Monday, June 18, 2012 9:03 AM EDT
During my university years, I was spending so much time in a local pub I finally asked if I could work there as a busboy. The pay was lousy, the job dirty and sometimes back-breaking, and I constantly smelled like other people's food. But there were two perks, courtesy of various brewers: a constant supply of pint glasses and promotional black T-shirts. Whenever a beer would be discontinued, branded barware would be free for the taking. I didn't buy a glass for years and drank everything (juice, milk, coffee and, yes, beer) at literal pint-size. I felt like it was a pretty good arrangement.
Still, the time comes for every man to cast away chipped Carlsberg glasses and embrace actual glassware. As I became more interested in cocktails and home bartending, I discovered a world of vessels purpose-made for different drinks. Back when people took their drinking more seriously, there was a glass for virtually every cocktail: cordial glass, Irish coffee glass, zombie glass. While it's true that most home bartenders could get by with a few highball, Collins, rocks and cocktail glasses, it's worth taking a look at a few other, somewhat more obscure glasses. In this space, I’ll periodically highlight some that I’ve added to my collection over the years.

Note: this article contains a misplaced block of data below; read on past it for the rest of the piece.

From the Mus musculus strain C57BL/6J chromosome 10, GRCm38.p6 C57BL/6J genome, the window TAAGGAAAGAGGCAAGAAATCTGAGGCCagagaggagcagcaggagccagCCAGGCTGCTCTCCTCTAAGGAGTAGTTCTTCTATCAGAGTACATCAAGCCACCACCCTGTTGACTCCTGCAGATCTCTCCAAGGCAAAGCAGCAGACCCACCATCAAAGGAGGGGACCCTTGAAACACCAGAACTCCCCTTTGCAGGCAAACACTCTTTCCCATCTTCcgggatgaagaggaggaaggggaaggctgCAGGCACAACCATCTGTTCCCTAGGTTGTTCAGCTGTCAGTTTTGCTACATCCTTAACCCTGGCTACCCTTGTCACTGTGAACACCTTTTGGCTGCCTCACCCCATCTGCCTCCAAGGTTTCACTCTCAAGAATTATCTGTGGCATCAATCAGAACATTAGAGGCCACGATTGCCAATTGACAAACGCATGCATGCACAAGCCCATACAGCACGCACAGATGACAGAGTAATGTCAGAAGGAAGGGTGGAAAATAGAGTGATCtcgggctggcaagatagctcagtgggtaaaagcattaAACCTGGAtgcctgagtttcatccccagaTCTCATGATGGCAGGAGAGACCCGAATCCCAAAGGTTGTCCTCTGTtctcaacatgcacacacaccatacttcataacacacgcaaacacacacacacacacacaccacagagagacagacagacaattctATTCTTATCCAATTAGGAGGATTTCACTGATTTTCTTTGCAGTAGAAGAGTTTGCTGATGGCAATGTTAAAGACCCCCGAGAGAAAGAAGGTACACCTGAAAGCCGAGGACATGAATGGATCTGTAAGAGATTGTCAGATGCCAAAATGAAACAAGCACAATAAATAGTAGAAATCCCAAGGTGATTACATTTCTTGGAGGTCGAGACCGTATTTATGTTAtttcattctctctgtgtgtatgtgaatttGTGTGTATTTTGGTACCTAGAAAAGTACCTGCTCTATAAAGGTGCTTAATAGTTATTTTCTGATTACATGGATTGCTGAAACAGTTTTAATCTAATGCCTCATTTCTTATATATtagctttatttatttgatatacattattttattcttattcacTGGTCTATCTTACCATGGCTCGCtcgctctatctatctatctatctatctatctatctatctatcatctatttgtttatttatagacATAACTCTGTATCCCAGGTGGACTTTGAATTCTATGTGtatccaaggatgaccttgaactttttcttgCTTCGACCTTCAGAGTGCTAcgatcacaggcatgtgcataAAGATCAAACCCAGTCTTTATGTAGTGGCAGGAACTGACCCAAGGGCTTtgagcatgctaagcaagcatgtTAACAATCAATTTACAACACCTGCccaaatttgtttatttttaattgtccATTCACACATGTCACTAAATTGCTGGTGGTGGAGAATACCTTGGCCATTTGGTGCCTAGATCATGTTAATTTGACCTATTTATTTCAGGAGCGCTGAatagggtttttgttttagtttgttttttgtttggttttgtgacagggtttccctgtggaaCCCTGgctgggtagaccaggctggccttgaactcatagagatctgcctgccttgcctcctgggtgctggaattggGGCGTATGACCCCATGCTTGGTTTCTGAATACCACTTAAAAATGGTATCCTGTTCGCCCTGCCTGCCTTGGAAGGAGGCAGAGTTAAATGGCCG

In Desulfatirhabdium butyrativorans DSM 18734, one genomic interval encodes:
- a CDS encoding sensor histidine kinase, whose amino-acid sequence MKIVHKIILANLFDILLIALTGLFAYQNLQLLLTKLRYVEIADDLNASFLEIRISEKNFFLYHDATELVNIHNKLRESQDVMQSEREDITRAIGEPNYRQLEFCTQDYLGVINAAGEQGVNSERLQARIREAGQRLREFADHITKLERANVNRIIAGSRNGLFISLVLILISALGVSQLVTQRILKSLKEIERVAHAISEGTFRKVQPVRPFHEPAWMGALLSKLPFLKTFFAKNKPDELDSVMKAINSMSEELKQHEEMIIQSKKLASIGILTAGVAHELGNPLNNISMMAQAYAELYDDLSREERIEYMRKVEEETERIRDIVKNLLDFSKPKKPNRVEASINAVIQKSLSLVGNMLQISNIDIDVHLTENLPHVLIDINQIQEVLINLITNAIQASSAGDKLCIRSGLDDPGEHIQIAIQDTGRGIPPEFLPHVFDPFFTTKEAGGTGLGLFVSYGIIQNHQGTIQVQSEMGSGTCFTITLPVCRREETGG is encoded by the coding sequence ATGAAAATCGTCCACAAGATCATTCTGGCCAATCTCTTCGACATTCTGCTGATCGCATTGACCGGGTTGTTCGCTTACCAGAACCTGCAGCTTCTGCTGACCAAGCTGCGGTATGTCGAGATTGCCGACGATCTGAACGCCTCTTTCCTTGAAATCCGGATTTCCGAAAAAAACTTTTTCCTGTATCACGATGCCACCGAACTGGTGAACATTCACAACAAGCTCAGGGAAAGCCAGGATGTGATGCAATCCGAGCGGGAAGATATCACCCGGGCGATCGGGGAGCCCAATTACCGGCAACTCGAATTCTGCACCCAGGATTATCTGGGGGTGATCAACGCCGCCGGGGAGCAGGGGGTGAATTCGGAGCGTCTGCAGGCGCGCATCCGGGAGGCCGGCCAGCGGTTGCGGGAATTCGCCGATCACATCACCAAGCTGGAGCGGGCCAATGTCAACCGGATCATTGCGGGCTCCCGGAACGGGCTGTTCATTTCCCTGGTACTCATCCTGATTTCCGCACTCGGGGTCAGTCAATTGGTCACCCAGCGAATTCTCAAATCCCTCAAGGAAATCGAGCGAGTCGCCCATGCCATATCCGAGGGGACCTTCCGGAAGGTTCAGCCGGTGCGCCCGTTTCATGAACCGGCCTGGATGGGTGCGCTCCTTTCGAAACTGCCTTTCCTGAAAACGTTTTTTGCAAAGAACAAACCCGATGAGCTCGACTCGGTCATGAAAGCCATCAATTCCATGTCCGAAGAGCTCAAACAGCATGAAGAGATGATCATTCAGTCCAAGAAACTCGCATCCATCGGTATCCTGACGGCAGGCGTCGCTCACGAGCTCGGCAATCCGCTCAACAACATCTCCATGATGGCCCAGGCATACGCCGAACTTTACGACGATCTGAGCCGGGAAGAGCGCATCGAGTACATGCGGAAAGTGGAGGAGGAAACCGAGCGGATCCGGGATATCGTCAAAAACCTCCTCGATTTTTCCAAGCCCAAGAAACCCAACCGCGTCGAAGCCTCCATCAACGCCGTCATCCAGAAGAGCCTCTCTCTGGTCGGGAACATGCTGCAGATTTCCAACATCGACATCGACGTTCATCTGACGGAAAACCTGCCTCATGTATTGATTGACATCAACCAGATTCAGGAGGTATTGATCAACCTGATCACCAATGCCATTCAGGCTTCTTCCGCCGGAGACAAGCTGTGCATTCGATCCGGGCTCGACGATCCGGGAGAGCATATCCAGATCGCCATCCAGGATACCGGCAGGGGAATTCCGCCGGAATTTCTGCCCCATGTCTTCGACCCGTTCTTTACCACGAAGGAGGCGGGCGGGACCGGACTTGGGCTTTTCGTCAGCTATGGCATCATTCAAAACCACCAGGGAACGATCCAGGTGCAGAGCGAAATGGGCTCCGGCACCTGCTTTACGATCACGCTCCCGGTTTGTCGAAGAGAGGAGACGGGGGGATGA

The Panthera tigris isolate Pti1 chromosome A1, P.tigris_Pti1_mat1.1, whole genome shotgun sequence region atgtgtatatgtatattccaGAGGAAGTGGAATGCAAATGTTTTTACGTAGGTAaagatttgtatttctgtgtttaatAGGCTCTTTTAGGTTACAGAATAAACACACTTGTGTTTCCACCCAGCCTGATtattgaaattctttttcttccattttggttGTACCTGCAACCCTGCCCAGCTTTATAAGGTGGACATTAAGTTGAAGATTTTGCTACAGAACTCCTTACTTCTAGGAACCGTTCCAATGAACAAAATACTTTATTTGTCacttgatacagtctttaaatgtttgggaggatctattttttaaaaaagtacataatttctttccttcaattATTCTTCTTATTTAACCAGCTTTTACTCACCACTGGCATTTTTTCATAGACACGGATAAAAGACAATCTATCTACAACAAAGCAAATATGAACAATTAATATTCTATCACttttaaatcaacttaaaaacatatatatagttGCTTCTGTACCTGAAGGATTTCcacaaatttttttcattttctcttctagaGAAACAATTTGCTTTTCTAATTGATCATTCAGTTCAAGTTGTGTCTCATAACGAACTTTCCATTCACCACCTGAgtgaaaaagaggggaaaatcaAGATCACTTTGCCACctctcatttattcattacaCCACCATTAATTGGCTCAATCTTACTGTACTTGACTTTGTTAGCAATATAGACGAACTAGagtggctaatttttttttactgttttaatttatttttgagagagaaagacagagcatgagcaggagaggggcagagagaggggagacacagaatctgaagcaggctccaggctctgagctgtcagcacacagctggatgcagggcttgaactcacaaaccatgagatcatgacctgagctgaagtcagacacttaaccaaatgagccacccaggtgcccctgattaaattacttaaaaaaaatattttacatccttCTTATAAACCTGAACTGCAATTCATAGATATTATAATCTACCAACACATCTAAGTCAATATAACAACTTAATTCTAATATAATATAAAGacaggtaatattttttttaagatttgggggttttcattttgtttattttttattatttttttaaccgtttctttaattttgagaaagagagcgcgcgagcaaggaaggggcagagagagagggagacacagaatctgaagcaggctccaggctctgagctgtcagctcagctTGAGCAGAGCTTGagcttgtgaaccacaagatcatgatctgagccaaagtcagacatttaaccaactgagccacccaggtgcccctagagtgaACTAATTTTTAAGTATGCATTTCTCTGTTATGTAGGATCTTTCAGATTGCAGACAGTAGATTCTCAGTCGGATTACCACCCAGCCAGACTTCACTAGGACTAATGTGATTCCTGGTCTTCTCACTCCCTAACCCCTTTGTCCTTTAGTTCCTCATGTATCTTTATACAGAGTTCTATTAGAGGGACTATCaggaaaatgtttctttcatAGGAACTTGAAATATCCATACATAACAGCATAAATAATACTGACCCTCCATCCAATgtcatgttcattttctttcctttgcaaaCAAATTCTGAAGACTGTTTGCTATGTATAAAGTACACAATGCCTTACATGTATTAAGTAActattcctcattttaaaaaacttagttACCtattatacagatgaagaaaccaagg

Uncommon Glassware: Silver Mint Julep Cups
The traditional cocktail of the Kentucky Derby, a Mint Julep is the perfect cooler for when the sun is beating down and the humidity is nearing 100%. Check out cocktail historian David Wondrich's authoritative recipe. It's traditionally served in silver beakers that frost over beautifully when the drink is prepared correctly. This is one of those instances of a drink being essentially influenced by the vessel in which it’s served.
A few years ago, I was going to have some friends over to watch the Derby, so, on a whim I went into an antique shop and asked if they had any Mint Julep cups. The second I was referred to their deadly serious 'silver consultant', I knew I was in over my head. “Are you from the South?” he reverently asked. When I told him I was not, he solemnly informed me that “Julep season is very short in Canada.” Good to know! He showed me a beautiful 10-piece sterling silver set that cost a mere...$3,000. I apologized for wasting his time and fled.
Thankfully, I was able to find some much more affordable ($25), silver-plated options at Angus and Company. I now keep a few out for my wife to use as low vases and a couple more ready in the freezer at all times, for whenever Julep O’Clock rolls around. Mine is the cup pictured above, versus the one at the top of this post (though I suppose that's also "above"). Oh, sure, theirs is more pewtery-looking — but that's simply a function of the lighting. And I just know that mine tastes better.